It's a Smalltalk to me, along with Smalltalk-72 and Self. ?I've taken it for granted that most here see it that way, but I may be wrong. ?Can I get a show of hands of anyone who doesn't think Newspeak is a Smalltalk?
Cheers,
Josh
?It's more of a Smalltalk descendant. It is quite easy to migrate from Smalltalk to Newspeak however; we've done that with a substantial body of code (most of the Strongtalk version of the blue book libraries, our own GUI and IDE code and a few other things) and the result is generally better than the original because of Newspeak's modularity properties.
Post by Josh Gargus
Since ESUG is going to act as the umbrella organization for GSoC projects in all Smalltalk dialects, perhaps this offers an opportunity for Newspeak to recruit some labor?
Cheers,
Josh
Cheers, Gilad
--
Ron
Michael Haupt
2012-01-28 12:33:00 UTC
Permalink
Hi Josh,
It's a Smalltalk to me, along with Smalltalk-72 and Self. ?I've taken it for granted that most here see it that way, but I may be wrong. ?Can I get a show of hands of anyone who doesn't think Newspeak is a Smalltalk?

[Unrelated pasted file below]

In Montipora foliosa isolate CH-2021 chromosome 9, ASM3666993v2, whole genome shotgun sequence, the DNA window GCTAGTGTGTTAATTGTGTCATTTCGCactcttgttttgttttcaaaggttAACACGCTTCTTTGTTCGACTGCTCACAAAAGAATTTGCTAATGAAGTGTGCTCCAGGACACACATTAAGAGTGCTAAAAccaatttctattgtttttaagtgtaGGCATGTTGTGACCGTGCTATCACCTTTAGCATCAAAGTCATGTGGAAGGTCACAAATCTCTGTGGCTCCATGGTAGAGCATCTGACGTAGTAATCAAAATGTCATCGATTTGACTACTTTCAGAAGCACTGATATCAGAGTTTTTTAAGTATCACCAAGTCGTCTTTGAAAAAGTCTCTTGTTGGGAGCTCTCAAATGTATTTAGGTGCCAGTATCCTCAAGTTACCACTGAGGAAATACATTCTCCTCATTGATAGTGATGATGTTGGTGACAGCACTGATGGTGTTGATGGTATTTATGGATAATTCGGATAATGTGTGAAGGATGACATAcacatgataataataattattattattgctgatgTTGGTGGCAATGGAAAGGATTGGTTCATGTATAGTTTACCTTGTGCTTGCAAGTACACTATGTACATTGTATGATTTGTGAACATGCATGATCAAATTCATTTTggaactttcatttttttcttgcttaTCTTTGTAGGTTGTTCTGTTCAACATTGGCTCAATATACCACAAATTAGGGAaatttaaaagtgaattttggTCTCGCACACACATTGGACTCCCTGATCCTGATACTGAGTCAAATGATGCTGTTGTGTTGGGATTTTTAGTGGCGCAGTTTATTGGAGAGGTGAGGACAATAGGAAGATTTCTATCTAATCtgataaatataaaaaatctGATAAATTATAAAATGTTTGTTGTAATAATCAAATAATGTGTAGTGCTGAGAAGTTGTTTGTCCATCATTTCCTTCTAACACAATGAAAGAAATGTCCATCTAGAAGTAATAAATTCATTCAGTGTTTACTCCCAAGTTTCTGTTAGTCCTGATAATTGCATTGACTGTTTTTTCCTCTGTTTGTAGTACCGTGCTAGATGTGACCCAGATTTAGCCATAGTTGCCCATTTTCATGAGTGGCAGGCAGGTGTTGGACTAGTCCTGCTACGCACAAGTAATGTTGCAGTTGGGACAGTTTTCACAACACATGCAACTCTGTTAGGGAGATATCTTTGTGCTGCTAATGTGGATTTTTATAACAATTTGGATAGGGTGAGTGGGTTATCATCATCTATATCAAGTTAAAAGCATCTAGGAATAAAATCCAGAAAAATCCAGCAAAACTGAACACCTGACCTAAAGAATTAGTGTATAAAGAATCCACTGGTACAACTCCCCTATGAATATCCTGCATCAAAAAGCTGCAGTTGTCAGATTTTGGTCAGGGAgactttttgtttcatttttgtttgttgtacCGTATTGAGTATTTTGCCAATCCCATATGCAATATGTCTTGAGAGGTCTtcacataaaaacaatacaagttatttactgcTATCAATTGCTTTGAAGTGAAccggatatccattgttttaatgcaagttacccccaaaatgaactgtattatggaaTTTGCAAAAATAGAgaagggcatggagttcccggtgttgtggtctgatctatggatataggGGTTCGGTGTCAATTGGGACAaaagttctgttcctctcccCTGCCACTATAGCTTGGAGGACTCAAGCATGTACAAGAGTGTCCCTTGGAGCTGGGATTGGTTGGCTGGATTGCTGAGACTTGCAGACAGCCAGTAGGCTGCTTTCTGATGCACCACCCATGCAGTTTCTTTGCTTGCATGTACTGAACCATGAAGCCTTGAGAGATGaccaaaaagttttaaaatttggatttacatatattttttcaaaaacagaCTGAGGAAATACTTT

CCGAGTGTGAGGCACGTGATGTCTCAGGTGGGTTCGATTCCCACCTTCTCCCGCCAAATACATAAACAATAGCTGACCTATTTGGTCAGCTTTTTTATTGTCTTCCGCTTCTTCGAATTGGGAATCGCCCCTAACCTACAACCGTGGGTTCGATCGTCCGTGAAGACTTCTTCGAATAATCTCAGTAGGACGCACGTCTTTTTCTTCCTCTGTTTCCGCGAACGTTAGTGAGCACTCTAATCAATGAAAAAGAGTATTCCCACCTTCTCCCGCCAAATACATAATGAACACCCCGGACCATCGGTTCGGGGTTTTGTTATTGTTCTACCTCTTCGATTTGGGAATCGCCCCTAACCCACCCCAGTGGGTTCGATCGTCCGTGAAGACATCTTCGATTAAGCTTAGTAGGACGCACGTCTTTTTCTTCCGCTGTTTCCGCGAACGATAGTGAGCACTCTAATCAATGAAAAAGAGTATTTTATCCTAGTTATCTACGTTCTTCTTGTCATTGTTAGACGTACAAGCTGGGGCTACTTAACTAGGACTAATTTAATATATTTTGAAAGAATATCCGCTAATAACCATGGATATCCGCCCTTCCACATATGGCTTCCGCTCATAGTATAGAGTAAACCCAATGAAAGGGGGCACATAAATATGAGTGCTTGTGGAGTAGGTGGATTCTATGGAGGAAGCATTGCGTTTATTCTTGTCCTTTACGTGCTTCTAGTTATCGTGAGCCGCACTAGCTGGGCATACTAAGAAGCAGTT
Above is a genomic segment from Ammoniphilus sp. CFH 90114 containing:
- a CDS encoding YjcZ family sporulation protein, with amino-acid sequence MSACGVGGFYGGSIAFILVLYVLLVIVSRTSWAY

me. The underlying abstractions are fundamentally different, and so is
the way of applying abstraction to problem domains. Smalltalk is
rather far away from late-binding (almost?) everything. Smalltalk
classes / objects are not modules the way the are in Newspeak.

Best,

Michael
Frank Shearar
2012-01-28 12:33:01 UTC
Permalink
Post by Josh Gargus
Post by Gilad Bracha
Josh,
Thanks for the thought. I can certainly mentor such work - I'm already doing this with a number of Masters students. That said, I have no idea if the ESUG community cares to include Newspeak related stuff in its list of projects. My honest impression is that Newspeak doesn't really appeal to the Smalltalk community, though I'd love to be proven wrong.
What do you base this impression on? The amount of contributions to Newspeak? The level of activity on the forums?